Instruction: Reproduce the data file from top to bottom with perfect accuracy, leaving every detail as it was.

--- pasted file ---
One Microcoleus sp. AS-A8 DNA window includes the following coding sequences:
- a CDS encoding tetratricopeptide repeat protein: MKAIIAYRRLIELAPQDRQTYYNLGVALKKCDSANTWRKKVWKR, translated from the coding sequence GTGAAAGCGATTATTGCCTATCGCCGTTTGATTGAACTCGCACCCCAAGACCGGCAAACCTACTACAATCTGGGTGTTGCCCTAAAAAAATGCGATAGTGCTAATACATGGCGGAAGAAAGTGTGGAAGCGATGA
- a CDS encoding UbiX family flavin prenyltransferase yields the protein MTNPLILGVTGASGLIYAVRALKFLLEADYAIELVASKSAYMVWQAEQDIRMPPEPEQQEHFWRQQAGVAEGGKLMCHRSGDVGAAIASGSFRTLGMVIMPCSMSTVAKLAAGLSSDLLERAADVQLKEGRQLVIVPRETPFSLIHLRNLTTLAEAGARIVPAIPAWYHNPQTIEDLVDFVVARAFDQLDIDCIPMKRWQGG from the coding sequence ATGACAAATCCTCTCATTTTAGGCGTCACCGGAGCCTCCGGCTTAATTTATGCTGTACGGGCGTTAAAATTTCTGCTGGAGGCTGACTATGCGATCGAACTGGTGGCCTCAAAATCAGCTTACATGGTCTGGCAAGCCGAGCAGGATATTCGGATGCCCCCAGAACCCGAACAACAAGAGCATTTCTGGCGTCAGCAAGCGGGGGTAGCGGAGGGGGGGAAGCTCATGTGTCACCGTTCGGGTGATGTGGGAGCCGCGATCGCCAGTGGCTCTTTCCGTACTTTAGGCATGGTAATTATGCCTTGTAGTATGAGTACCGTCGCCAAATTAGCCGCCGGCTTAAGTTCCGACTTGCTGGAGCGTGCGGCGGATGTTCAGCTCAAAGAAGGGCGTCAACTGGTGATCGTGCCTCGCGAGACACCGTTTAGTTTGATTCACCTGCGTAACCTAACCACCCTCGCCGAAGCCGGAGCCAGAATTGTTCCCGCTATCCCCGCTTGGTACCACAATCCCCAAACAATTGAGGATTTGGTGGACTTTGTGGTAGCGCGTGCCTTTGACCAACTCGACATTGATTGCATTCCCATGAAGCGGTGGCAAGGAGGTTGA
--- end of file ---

One Microcoleus sp. AS-A8 DNA window includes the following coding sequences:
- a CDS encoding tetratricopeptide repeat protein: MKAIIAYRRLIELAPQDRQTYYNLGVALKKCDSANTWRKKVWKR, translated from the coding sequence GTGAAAGCGATTATTGCCTATCGCCGTTTGATTGAACTCGCACCCCAAGACCGGCAAACCTACTACAATCTGGGTGTTGCCCTAAAAAAATGCGATAGTGCTAATACATGGCGGAAGAAAGTGTGGAAGCGATGA
- a CDS encoding UbiX family flavin prenyltransferase yields the protein MTNPLILGVTGASGLIYAVRALKFLLEADYAIELVASKSAYMVWQAEQDIRMPPEPEQQEHFWRQQAGVAEGGKLMCHRSGDVGAAIASGSFRTLGMVIMPCSMSTVAKLAAGLSSDLLERAADVQLKEGRQLVIVPRETPFSLIHLRNLTTLAEAGARIVPAIPAWYHNPQTIEDLVDFVVARAFDQLDIDCIPMKRWQGG from the coding sequence ATGACAAATCCTCTCATTTTAGGCGTCACCGGAGCCTCCGGCTTAATTTATGCTGTACGGGCGTTAAAATTTCTGCTGGAGGCTGACTATGCGATCGAACTGGTGGCCTCAAAATCAGCTTACATGGTCTGGCAAGCCGAGCAGGATATTCGGATGCCCCCAGAACCCGAACAACAAGAGCATTTCTGGCGTCAGCAAGCGGGGGTAGCGGAGGGGGGGAAGCTCATGTGTCACCGTTCGGGTGATGTGGGAGCCGCGATCGCCAGTGGCTCTTTCCGTACTTTAGGCATGGTAATTATGCCTTGTAGTATGAGTACCGTCGCCAAATTAGCCGCCGGCTTAAGTTCCGACTTGCTGGAGCGTGCGGCGGATGTTCAGCTCAAAGAAGGGCGTCAACTGGTGATCGTGCCTCGCGAGACACCGTTTAGTTTGATTCACCTGCGTAACCTAACCACCCTCGCCGAAGCCGGAGCCAGAATTGTTCCCGCTATCCCCGCTTGGTACCACAATCCCCAAACAATTGAGGATTTGGTGGACTTTGTGGTAGCGCGTGCCTTTGACCAACTCGACATTGATTGCATTCCCATGAAGCGGTGGCAAGGAGGTTGA